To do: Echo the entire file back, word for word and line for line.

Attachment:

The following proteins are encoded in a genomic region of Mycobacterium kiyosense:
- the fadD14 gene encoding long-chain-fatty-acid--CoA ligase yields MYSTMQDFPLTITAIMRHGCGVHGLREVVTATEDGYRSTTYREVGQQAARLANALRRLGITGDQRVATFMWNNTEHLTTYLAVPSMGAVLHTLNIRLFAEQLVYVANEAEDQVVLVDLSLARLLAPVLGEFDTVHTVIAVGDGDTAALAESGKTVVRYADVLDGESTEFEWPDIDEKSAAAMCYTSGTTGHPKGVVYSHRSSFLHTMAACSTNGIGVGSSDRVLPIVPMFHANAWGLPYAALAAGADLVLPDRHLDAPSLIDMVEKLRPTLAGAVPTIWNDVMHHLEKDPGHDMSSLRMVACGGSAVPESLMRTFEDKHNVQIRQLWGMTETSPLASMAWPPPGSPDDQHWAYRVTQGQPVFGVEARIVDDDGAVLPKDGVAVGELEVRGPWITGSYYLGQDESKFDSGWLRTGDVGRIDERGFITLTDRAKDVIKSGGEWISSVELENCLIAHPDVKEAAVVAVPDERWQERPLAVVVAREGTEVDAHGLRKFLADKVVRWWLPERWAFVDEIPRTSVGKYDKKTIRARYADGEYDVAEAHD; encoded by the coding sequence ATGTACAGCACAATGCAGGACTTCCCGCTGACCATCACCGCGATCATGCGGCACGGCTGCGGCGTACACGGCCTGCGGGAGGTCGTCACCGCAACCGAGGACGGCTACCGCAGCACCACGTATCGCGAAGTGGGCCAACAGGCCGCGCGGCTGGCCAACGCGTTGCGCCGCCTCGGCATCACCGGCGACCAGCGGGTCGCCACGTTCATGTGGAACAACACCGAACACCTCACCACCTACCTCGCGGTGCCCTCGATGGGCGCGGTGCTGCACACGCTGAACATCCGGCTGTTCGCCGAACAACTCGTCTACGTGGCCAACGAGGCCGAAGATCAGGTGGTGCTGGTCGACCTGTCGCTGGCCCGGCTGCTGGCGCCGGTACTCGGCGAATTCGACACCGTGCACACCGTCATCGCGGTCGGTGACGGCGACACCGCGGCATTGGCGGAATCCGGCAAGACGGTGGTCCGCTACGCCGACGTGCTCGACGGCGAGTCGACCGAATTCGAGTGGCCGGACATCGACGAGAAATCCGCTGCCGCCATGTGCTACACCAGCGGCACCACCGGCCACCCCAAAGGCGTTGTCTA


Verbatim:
The following proteins are encoded in a genomic region of Mycobacterium kiyosense:
- the fadD14 gene encoding long-chain-fatty-acid--CoA ligase yields MYSTMQDFPLTITAIMRHGCGVHGLREVVTATEDGYRSTTYREVGQQAARLANALRRLGITGDQRVATFMWNNTEHLTTYLAVPSMGAVLHTLNIRLFAEQLVYVANEAEDQVVLVDLSLARLLAPVLGEFDTVHTVIAVGDGDTAALAESGKTVVRYADVLDGESTEFEWPDIDEKSAAAMCYTSGTTGHPKGVVYSHRSSFLHTMAACSTNGIGVGSSDRVLPIVPMFHANAWGLPYAALAAGADLVLPDRHLDAPSLIDMVEKLRPTLAGAVPTIWNDVMHHLEKDPGHDMSSLRMVACGGSAVPESLMRTFEDKHNVQIRQLWGMTETSPLASMAWPPPGSPDDQHWAYRVTQGQPVFGVEARIVDDDGAVLPKDGVAVGELEVRGPWITGSYYLGQDESKFDSGWLRTGDVGRIDERGFITLTDRAKDVIKSGGEWISSVELENCLIAHPDVKEAAVVAVPDERWQERPLAVVVAREGTEVDAHGLRKFLADKVVRWWLPERWAFVDEIPRTSVGKYDKKTIRARYADGEYDVAEAHD; encoded by the coding sequence ATGTACAGCACAATGCAGGACTTCCCGCTGACCATCACCGCGATCATGCGGCACGGCTGCGGCGTACACGGCCTGCGGGAGGTCGTCACCGCAACCGAGGACGGCTACCGCAGCACCACGTATCGCGAAGTGGGCCAACAGGCCGCGCGGCTGGCCAACGCGTTGCGCCGCCTCGGCATCACCGGCGACCAGCGGGTCGCCACGTTCATGTGGAACAACACCGAACACCTCACCACCTACCTCGCGGTGCCCTCGATGGGCGCGGTGCTGCACACGCTGAACATCCGGCTGTTCGCCGAACAACTCGTCTACGTGGCCAACGAGGCCGAAGATCAGGTGGTGCTGGTCGACCTGTCGCTGGCCCGGCTGCTGGCGCCGGTACTCGGCGAATTCGACACCGTGCACACCGTCATCGCGGTCGGTGACGGCGACACCGCGGCATTGGCGGAATCCGGCAAGACGGTGGTCCGCTACGCCGACGTGCTCGACGGCGAGTCGACCGAATTCGAGTGGCCGGACATCGACGAGAAATCCGCTGCCGCCATGTGCTACACCAGCGGCACCACCGGCCACCCCAAAGGCGTTGTCTA